A lot of people might argue that February is the best time of year for watching romantic comedies. Valentine’s Day may prompt some people to crack open a box of chocolates and have a romcom marathon, but not me. I believe that fall is the true season of romantic comedy. Crisp weather and falling leaves make me want to light a candle, bake a loaf of pumpkin bread, and watch all the feel good movies possible.
No romcom binge session would be complete without my all time favorite movie, the 1989 hit film When Harry Met Sally. Billy Crystal and Meg Ryan play Harry and Sally, two long time friends who end up falling in love (duh, it’s a romcom). Filled with scenes of characters strolling through Central Park amidst a backdrop of fall foliage while wearing chunky oversized sweaters, this movie has immaculate fall vibes.
However, sweaters and scenery are not what make this movie one of the most iconic romcoms of all time, or why it grossed over a million dollars at the box office on its opening weekend. A movie that centers primarily on conversation between two people somehow captured the attention of millions – and continues to do so today. Why? Look to the woman behind the script.
Nora Ephron was a wearer of many hats – journalist, novelist, essayist, screenwriter, and director. Although her influence still persists in each of these arenas today, her main legacy no doubt lies in the realm of romantic comedy. When Harry Met Sally, Sleepless in Seattle, and You’ve Got Mail are the three films that likely come to mind when we think of Nora Ephron. With this trinity, she redefined the genre and set a new standard for romantic comedies.
Ephron was the daughter of two screenwriters, so it was only a matter of time before she took her turn to excel at the craft. When she was young, Ephron’s mother famously said to her, “Everything is copy,” meaning that every experience in life is possible material for writing. Throughout her work, whether it be her novels, essays, or films, it’s clear that Ephron took these words to heart. Ephron is the master of repurposing real life into fiction. Her novel, Heartburn, was based on her own marriage to Carl Bernstein. Her powerful essays often featured her own personal experiences at their center. So it only makes sense that her romantic comedies would also be born out of real people and events. Ephron has stated that the character of Sally in When Harry Met Sally is loosely based on herself, and the character of Harry is loosely based on Rob Reiner, the director of the film. It’s easy to draw similarities between her life and her other films as well – the main character in Sleepless in Seattle is a scrappy young journalist, not unlike a young Nora Ephron herself.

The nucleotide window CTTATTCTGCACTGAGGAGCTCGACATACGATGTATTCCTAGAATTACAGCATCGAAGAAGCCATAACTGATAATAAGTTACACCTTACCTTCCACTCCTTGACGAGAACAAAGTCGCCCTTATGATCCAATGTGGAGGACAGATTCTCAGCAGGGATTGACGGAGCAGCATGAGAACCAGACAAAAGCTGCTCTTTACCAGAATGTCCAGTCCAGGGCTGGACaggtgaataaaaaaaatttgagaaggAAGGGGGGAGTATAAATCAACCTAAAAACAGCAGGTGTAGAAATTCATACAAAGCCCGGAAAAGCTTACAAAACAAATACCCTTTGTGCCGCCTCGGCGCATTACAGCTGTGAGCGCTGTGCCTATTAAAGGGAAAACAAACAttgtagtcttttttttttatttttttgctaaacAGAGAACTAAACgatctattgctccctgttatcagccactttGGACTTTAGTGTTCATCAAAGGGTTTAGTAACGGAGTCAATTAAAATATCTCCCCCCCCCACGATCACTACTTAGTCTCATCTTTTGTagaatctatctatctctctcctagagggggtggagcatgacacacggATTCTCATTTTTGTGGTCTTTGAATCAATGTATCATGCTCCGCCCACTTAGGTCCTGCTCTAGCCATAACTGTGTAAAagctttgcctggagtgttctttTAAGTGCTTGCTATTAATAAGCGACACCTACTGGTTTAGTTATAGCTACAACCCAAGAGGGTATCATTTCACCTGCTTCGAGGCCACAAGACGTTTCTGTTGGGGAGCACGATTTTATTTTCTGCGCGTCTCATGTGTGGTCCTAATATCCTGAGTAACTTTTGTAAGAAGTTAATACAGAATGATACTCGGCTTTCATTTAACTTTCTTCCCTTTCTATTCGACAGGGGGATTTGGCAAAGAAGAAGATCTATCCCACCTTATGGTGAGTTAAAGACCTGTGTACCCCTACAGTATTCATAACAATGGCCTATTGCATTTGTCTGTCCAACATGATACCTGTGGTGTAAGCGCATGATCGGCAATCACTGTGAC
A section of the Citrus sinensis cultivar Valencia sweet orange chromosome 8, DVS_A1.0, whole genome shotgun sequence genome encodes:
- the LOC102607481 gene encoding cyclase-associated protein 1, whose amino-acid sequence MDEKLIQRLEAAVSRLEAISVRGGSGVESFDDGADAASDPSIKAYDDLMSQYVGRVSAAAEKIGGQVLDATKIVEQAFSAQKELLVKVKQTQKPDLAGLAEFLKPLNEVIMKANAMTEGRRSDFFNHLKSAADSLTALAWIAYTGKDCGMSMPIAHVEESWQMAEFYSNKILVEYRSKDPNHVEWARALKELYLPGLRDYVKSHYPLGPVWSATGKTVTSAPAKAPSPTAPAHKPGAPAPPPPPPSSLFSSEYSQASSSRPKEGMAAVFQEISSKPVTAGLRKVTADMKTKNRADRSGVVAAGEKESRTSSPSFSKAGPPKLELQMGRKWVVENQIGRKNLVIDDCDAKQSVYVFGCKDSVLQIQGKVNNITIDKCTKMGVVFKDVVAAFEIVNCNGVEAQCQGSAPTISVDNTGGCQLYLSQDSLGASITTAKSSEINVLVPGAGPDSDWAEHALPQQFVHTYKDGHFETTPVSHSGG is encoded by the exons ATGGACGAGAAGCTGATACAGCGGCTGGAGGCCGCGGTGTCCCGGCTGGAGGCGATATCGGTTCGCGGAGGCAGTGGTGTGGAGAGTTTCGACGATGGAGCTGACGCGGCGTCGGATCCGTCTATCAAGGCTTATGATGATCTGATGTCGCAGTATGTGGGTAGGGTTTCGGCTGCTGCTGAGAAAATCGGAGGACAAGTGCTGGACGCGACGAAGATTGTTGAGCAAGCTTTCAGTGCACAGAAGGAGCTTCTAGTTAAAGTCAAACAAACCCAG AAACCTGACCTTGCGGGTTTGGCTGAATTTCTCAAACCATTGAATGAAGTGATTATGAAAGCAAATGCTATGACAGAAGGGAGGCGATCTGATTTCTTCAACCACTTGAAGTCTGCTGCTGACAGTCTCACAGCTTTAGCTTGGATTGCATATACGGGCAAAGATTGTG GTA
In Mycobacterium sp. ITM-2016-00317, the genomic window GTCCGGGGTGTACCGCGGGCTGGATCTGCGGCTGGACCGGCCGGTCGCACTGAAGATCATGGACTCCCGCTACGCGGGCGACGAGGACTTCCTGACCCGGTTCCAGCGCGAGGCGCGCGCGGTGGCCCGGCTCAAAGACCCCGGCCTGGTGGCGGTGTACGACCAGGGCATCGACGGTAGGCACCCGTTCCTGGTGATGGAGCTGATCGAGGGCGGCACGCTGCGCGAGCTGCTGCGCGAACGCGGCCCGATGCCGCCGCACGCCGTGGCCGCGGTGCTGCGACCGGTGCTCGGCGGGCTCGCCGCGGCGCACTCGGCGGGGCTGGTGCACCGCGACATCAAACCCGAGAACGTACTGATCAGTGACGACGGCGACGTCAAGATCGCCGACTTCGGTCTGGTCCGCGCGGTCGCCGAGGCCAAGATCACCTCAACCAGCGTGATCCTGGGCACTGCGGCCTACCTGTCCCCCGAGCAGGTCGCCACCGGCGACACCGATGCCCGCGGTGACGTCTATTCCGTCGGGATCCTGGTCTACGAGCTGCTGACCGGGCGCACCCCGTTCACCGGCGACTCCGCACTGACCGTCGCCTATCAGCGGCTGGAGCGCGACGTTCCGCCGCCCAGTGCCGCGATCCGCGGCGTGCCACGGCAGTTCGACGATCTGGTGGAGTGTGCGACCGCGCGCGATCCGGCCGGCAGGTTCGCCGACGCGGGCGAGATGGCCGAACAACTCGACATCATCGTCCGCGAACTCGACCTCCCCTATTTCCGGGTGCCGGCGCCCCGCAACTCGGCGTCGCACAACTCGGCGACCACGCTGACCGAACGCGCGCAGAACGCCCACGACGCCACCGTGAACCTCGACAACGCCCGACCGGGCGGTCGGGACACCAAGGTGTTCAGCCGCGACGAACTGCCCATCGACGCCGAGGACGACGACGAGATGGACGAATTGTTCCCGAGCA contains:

Perhaps it is this element of realism that adds the depth and sincerity to Ephron’s romantic comedies that can often be rare in this genre. Romantic comedies are usually written off as silly, cheesy, or stupid – and unfortunately, many of them are. However, Ephron offered an alternative. Romantic comedies can be serious, thoughtful, and intelligent, while still holding onto the other endearing elements we expect from them, like their witty punchlines and steamy romances. Ephron proved that romantic comedies can be quality films that stand the test of time.
While Sleepless in Seattle and You’ve Got Mail are shining examples of Ephron’s best work, I believe When Harry Met Sally shines the brightest. Ephron didn’t direct When Harry Met Sally as she did the other two. However, she didn’t need to. Ephron’s writing alone was enough to elevate the film to timelessness. The dialogue between the characters is raw, real, and hilarious. It’s endlessly quotable, but in a way that still feels like these conversations could happen between two ordinary people, not just on the silver screen. Ephron’s romantic comedies stand apart from the rest because they feel grounded in reality. The characters seem like people you might know in real life, and the romances feel tender yet solid. It’s been 30 years since When Harry Met Sally was released, and I don’t think any romcom has surpassed it yet. Nora Ephron still holds the throne for the queen of the romantic comedy.